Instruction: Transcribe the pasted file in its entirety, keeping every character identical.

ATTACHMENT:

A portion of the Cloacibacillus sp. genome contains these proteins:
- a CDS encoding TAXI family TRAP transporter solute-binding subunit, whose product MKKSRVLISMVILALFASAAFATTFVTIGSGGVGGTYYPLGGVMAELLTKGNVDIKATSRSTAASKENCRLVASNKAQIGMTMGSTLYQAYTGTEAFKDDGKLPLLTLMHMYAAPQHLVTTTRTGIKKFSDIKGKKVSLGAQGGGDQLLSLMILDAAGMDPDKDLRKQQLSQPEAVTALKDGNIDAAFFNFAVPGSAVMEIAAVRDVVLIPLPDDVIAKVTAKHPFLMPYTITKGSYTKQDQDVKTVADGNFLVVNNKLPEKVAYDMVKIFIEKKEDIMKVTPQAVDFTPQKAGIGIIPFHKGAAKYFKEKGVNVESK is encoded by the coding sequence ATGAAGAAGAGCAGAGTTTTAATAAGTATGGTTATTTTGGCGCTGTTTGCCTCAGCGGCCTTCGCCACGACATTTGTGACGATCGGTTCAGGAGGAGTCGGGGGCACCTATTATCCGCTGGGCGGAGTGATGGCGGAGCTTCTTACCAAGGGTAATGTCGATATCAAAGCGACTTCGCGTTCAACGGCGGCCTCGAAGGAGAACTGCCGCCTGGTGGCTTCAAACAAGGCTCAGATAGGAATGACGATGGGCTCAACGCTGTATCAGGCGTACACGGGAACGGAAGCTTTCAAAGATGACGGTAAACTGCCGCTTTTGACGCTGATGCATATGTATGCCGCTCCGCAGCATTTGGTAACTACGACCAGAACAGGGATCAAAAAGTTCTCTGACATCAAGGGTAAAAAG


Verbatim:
A portion of the Cloacibacillus sp. genome contains these proteins:
- a CDS encoding TAXI family TRAP transporter solute-binding subunit, whose product MKKSRVLISMVILALFASAAFATTFVTIGSGGVGGTYYPLGGVMAELLTKGNVDIKATSRSTAASKENCRLVASNKAQIGMTMGSTLYQAYTGTEAFKDDGKLPLLTLMHMYAAPQHLVTTTRTGIKKFSDIKGKKVSLGAQGGGDQLLSLMILDAAGMDPDKDLRKQQLSQPEAVTALKDGNIDAAFFNFAVPGSAVMEIAAVRDVVLIPLPDDVIAKVTAKHPFLMPYTITKGSYTKQDQDVKTVADGNFLVVNNKLPEKVAYDMVKIFIEKKEDIMKVTPQAVDFTPQKAGIGIIPFHKGAAKYFKEKGVNVESK is encoded by the coding sequence ATGAAGAAGAGCAGAGTTTTAATAAGTATGGTTATTTTGGCGCTGTTTGCCTCAGCGGCCTTCGCCACGACATTTGTGACGATCGGTTCAGGAGGAGTCGGGGGCACCTATTATCCGCTGGGCGGAGTGATGGCGGAGCTTCTTACCAAGGGTAATGTCGATATCAAAGCGACTTCGCGTTCAACGGCGGCCTCGAAGGAGAACTGCCGCCTGGTGGCTTCAAACAAGGCTCAGATAGGAATGACGATGGGCTCAACGCTGTATCAGGCGTACACGGGAACGGAAGCTTTCAAAGATGACGGTAAACTGCCGCTTTTGACGCTGATGCATATGTATGCCGCTCCGCAGCATTTGGTAACTACGACCAGAACAGGGATCAAAAAGTTCTCTGACATCAAGGGTAAAAAG